MIAMI (CBSMiami) – The old saying that “pimpin’ ain’t easy,” doesn’t seem to apply to pimps in some of the nation’s largest cities. While they break the law, the pimps are also breaking the bank.

According to a new study from the Urban Institute’s Justice Policy Center, a pimp in Miami will make approximately $17,741 per week. Based on that weekly income, a pimp in Miami could pull down $922,532 per year.

The richest city for pimps was Atlanta where average weekly cash income was $32,833, or roughly $1.7 million per year.

The study talked to pimp, sex traffickers, sex workers, child pornography offenders, along with local and federal law enforcement officers to come up with the numbers. The study looked at eight major cities: San Diego, Seattle, Dallas, Denver, Washington, D.C., Miami, Atlanta, and Kansas City.

Out of the eight cities examined, the underground sex economy was largest in Atlanta was roughly $290 million per year and smallest in Denver at roughly $40 million per year. The study pointed out that Atlanta’s sex economy in 2007 was 2.5 times the payroll of the 2013 Atlanta Falcons football team.

The underground sex industry has been trimmed in recent years, but is still far outpacing guns and drugs in crime that pays.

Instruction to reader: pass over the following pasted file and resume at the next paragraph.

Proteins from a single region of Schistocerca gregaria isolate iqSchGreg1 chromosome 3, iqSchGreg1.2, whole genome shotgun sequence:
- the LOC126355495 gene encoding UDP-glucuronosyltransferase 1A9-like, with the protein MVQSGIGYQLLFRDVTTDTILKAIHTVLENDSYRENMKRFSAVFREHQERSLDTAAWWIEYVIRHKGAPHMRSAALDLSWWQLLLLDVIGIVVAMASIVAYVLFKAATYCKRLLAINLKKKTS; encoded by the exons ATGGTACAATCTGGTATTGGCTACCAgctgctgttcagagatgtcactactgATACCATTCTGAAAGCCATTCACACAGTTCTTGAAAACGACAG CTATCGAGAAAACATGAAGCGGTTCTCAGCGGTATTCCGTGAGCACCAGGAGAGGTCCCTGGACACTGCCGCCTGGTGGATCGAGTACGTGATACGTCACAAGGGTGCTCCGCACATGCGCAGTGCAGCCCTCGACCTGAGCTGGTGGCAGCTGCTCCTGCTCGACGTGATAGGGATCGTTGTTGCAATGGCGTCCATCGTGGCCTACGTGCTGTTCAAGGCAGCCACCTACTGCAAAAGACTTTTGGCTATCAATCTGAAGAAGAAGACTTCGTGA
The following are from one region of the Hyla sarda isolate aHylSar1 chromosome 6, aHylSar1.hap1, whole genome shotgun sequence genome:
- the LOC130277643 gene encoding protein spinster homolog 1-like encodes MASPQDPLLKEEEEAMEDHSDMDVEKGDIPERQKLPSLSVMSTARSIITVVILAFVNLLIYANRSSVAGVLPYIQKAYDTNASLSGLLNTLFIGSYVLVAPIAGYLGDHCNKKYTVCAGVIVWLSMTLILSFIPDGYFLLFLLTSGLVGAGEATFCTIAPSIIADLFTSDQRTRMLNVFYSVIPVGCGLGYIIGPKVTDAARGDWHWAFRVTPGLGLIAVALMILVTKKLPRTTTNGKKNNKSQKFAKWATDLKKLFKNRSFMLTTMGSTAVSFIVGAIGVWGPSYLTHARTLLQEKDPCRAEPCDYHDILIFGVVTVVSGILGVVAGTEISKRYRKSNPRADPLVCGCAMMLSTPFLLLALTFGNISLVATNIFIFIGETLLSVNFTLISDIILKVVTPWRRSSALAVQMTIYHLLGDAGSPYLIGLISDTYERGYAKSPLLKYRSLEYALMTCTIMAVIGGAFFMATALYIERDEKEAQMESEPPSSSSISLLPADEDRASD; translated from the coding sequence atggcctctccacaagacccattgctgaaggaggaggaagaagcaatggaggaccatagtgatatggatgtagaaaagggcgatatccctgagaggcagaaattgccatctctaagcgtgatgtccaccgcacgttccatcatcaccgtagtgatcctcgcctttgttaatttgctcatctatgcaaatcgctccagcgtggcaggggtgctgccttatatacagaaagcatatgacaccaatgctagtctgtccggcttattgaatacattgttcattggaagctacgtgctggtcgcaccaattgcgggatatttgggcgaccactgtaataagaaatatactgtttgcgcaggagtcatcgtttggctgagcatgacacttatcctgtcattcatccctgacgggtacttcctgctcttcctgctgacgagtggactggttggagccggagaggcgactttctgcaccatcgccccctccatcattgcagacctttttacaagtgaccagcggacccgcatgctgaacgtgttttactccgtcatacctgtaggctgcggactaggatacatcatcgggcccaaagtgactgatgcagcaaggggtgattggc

The study found that in Miami, the underground sex industry brought in roughly $235 million in 2007. For comparison, illegal gun sales brought in $118 million and drug sales brought in $95.7 million in the same year in South Florida.

The Urban Institute study also found that 66.7 percent of pimps took cash only, while 9.7 percent took credit cards, 4.2 percent took drugs as payment, and 2.8 percent would accept merchandise in exchange for sex.

Further, the study found that 49 percent of pimps reported using Internet ads to attract business through anything from social media to dating website and even custom web pages.

Pimps interviewed in the study said much of the recruitment of women into the sexual underground comes from social circles, clubs or bars, schools, and online and social media channels. In addition, one-third of the pimps interviewed said they got into the business because they grew up around it.

  • The Urban Institute offered several policy prescriptions to deal with the underground sex industry. Among the UI’s recommendations:
  • Teaching narcotics, gang, and vice investigators improved interviewing and evidence-collection could help identify psychological wounds better
  • Training prosecutors and judges on the evidentiary requirements needed to prove psychological coercion in court
  • Share intelligence across law enforcement units and departments, including across multiple jurisdictions
  • Graphic public campaigns showing the hard realities of sex work
  • New laws targeting the black market sex work advertised online